In vivo NMR investigations of glyphosate influences on plant metabolism

Research output: Contribution to journalArticlepeer-review

3 Scopus citations


Glyphosate is the world's most widely used herbicide; popular due to its relative low cost, low toxicity, and high efficacy in controlling most common weed species. Genetic engineering of crop seeds to be glyphosate-tolerant has facilitated the modern global agricultural practice whereby both weeds and crops are treated with herbicide, while only the crops survive. However, due to extreme selective pressure, glyphosate-resistant (GR) weed species are now found with increasing frequency in nature, threatening the dominant weed management system used in large-scale agriculture across much of the globe. In vivo NMR studies of plants have facilitated the discovery and understanding of the glyphosate-resistance mechanism of the multi-continent, highly invasive weed species, GR horseweed Conyza canadensis (L.) Cronq. and GR ryegrass (Lolium spp.). This study exemplifies how in vivo NMR spectroscopy can be used to better understand herbicide-associated metabolic alterations observed in living plants, which poses a significant threat to modern agriculture as it is currently practiced.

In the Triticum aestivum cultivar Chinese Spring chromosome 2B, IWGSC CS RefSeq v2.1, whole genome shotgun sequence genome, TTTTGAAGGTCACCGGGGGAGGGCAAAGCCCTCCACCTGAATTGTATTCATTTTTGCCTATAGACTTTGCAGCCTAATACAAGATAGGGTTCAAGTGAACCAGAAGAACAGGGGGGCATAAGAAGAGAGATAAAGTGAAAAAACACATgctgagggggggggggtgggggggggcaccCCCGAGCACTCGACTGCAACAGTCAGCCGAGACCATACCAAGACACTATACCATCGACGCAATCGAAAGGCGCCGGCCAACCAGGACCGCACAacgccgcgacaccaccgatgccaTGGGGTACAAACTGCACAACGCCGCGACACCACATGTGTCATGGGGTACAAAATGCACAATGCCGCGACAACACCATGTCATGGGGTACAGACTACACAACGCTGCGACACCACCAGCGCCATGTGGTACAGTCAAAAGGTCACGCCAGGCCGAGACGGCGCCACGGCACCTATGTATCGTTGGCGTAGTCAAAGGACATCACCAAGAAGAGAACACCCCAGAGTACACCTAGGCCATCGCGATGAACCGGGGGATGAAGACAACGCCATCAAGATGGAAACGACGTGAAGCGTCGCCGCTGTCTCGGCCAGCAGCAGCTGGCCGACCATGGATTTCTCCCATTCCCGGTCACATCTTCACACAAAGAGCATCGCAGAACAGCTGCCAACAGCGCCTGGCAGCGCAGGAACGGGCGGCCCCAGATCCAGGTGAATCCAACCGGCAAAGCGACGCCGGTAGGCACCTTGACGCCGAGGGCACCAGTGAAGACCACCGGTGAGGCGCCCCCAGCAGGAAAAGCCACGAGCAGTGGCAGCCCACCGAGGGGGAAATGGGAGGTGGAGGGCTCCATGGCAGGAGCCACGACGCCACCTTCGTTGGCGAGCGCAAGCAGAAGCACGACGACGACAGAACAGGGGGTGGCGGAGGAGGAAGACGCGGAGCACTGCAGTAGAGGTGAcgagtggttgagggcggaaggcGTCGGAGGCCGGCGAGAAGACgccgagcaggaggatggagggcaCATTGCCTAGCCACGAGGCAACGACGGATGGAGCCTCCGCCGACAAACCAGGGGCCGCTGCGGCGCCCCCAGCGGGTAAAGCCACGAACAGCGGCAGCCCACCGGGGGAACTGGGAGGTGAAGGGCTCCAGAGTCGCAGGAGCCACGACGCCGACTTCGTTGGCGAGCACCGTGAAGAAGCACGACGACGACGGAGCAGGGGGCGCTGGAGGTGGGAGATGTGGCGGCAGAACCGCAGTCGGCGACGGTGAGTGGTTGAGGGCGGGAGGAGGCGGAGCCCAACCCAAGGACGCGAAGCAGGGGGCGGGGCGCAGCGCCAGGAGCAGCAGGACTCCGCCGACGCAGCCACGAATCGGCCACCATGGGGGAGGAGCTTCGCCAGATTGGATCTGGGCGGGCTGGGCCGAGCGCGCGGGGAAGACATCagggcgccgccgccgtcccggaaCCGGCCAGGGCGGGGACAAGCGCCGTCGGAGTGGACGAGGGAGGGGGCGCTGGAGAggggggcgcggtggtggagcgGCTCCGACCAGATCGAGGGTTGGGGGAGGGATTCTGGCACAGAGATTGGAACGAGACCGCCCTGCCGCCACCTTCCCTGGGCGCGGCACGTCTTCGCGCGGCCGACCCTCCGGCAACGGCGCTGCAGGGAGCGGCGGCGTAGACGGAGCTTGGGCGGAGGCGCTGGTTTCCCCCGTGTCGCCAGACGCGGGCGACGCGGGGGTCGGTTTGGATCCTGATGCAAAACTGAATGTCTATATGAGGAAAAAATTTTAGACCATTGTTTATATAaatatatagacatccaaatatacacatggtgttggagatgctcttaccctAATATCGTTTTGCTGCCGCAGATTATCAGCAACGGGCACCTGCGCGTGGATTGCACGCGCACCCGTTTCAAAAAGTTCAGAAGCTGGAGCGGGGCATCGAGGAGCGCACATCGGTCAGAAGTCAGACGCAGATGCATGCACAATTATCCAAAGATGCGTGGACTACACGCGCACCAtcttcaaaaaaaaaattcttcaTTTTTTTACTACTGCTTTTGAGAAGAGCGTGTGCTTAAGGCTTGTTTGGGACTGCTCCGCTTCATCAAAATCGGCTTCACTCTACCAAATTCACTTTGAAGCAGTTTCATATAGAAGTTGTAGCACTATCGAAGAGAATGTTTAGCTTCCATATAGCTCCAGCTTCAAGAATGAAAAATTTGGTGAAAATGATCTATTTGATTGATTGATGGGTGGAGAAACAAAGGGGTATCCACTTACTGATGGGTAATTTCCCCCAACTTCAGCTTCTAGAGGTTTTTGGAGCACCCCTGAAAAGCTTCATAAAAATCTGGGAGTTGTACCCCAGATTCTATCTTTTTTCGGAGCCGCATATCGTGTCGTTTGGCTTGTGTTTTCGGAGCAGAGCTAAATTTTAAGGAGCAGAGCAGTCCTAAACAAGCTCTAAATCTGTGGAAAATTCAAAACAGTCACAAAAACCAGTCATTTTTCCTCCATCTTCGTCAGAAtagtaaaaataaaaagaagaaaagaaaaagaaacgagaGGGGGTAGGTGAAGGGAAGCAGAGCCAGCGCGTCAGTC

Original languageEnglish (US)
Pages (from-to)59-72
Number of pages14
JournalJournal of Magnetic Resonance
StatePublished - Jul 2018


  • Glyphosate
  • Glyphosate resistance
  • In vivo NMR of plants
  • Vacuole sequestration

PubMed: MeSH publication types

  • Journal Article
  • Research Support, Non-U.S. Gov't
  • Review

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